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High-nitrate forages: Beef specialist discusses options for feeding forages high in nitrate given drought

by Wyoming Livestock Roundup

In a recent University of Nebraska-Lincoln (UNL) BeefWatch podcast, dated Sept. 1, Extension Beef Systems Specialist Mary Drewnoski highlights several options producers should evaluate as they consider feeding high-nitrate forages.

In the podcast, Drewnoski discusses grazing, silage and hay production of high-nitrate forages, as well as addresses a few other considerations for feeding livestock.

Grazing high-nitrate forage 

Drewnoski explains several reasons why grazing may be the best option for some producers, based on how cattle naturally graze. 

“Fresh forages will release nitrates at a slower rate than dry forages,” she explains. “If producers allow cows access to the whole field, the cattle are going to be selective. Cattle will naturally take off the leaf and the top of the plant first, and by doing so, they actually select plant parts that are lower in nitrate.”

When testing forages for nitrate, Drewnoski notes the nitrate content in a sample has the potential to be very different when compared to the actual intake of nitrates when fed. This is because microbes in the rumen can help detoxify the nitrate. Cattle can self-adapt to a high-nitrate feed, but it takes time for the rumen to build up the specific population of bacteria. 

“There’s really good data which shows even feeding two pounds of corn per cow can really reduce the risks of nitrates,” Drewnoski says. She also notes, when a high qualify forage isn’t available, one option would be grazing along with grain supplement to help increase energy content in the rumen to process nitrates.

“The rate of intake will be slower when grazing than eating from a bunk or eating off a bale as the amount in a bite is different,” Drewnoski says. She continues, the slower a forage is digested in the rumen, the more nitrate can be processed.

Drewnoski strongly discourages strip grazing because of reduced selectivity of the plant components. 

“This forces cattle to eat the lower part of the plant, which is typically higher in nitrates, right away so they can’t self-adapt,” she says.  

The goal with grazing is to allow two things to happen: slow and steady intakes and selective grazing. Drewnoski shares strip grazing doesn’t allow either of these to happen.

Harvesting forage for silage

            Previous research indicates when feeding silage with improper moisture content, there is less reduction in nitrates, and in some cases, no reduction due to an improper fermentation process. Harvesting nitrate forage for silage can work, Drewnoski explains, but silage production of high-nitrate forage must be managed well. 

            To avoid mismanagement, Drewnoski suggests allowing silage to sit for at least 21 days to ensure the proper fermentation phase has taken place. Through this process, the number of nitrates may decrease by 40 to 60 percent.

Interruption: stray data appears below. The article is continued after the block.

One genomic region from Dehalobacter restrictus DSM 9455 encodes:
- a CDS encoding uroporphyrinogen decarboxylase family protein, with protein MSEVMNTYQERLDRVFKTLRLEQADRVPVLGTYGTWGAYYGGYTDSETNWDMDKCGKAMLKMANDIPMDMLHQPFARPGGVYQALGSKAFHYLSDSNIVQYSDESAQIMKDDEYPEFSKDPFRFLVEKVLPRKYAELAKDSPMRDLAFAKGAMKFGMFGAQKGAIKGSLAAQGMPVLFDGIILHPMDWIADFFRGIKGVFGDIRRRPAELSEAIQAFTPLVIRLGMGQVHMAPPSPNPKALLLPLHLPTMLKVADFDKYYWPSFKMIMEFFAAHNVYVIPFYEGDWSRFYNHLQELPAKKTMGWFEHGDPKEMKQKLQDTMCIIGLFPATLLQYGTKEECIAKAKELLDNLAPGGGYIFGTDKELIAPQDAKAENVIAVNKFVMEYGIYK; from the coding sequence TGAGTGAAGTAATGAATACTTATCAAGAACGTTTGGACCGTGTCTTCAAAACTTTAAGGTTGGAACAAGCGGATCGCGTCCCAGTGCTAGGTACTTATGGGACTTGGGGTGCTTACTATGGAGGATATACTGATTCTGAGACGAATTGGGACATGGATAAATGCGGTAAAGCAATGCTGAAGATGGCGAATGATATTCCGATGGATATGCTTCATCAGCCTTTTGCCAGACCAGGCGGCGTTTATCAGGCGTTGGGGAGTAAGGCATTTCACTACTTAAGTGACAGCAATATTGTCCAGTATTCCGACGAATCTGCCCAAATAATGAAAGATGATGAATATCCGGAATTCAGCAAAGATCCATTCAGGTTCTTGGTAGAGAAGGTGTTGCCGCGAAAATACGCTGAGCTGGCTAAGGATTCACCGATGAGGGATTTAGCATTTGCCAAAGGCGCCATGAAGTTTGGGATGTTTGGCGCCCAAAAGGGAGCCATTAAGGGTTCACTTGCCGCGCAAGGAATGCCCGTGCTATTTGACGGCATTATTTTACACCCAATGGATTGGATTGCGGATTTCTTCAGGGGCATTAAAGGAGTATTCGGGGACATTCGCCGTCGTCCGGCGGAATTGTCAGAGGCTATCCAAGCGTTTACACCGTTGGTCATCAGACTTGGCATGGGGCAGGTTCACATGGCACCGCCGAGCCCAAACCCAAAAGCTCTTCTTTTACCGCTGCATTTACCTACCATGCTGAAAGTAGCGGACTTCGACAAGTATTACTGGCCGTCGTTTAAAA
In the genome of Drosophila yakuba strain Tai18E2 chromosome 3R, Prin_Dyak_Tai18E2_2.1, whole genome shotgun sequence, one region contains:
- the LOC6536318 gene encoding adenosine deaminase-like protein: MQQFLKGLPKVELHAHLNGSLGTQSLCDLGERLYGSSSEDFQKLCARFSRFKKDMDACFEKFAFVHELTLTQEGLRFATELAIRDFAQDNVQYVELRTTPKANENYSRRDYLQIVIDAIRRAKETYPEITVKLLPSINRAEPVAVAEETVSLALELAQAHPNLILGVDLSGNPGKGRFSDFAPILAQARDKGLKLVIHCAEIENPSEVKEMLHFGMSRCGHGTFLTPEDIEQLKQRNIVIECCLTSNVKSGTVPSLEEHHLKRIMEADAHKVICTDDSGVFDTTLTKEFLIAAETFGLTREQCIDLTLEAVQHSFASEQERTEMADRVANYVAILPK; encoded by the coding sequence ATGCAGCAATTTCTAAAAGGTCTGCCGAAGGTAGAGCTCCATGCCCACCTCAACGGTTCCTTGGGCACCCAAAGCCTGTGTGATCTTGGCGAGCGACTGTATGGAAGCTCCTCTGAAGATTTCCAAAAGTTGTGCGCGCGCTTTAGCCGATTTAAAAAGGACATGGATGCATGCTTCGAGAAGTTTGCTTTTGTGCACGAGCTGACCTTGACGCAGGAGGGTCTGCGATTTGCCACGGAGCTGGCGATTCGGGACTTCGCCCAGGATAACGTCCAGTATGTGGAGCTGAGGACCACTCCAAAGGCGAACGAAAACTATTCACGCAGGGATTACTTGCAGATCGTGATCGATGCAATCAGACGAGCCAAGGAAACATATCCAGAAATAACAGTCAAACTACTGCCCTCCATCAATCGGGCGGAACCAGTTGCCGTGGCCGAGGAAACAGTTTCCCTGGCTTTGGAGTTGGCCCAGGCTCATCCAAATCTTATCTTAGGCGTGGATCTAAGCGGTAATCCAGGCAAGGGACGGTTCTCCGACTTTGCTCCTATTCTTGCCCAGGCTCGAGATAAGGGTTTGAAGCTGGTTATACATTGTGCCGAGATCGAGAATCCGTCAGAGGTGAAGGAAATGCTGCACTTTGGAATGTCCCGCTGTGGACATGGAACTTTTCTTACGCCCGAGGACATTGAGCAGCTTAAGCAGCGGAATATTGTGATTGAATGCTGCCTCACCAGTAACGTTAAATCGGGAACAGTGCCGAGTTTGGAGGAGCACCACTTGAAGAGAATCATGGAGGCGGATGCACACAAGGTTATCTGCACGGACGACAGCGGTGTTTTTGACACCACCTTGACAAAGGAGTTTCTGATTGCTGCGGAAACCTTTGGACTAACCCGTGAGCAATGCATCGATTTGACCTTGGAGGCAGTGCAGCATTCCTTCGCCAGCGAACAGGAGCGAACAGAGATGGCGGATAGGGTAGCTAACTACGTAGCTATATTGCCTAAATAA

The challenge during the ensiling process is to enact good fermentation, in which Drewsnoski shares there are two variables: the right moisture content, which ranges between 65 percent and 70 percent, and packing the product in a way that allows very little oxygen. This process results in a loss of nitrates during ensiling.

Drewnoski adds, “The great thing about silage is that it makes it really easy to make a diet.” 

Forage harvested for hay

            “The last option can be the most difficult and toxic,” says Drewnoski. She expresses haying forage high in nitrates should be considered as a last resort. This is due to the rate of the intake and the rate of nitrates released in the rumen when hay is consumed, which is very rapid when hay is digested. 

Unfortunately, high-nitrate hot spots in the bale can also pose a risk. If possible, Drewnoski highly recommends producers grind and blend high-nitrate forages with low-nitrate forages to reduce risk of nitrite toxicity. 

Other considerations

Drewnoski finally discusses other resources in managing nitrates among these forages. Among the most important is testing all parts of the plant and each field. She also recommends producers refrain from feeding damp high-nitrate hay and keeping hay protected from rain. 

Lastly, Drewnoski shares producers can raise the cutter bar when harvesting hay and silage production. This may reduce the quantity, but increase quality and decrease nitrate content of hay. 

            For further questions or concerns regarding options on a management plan of high nitrate forages, Drewnoski recommends reaching out to local Extension Educators. Having a management plan can lower risks and be beneficial to both livestock and producers, Drewnoski concludes.

            Brittany Gunn is the editor of the Wyoming Livestock Roundup. Send comments on this article to   

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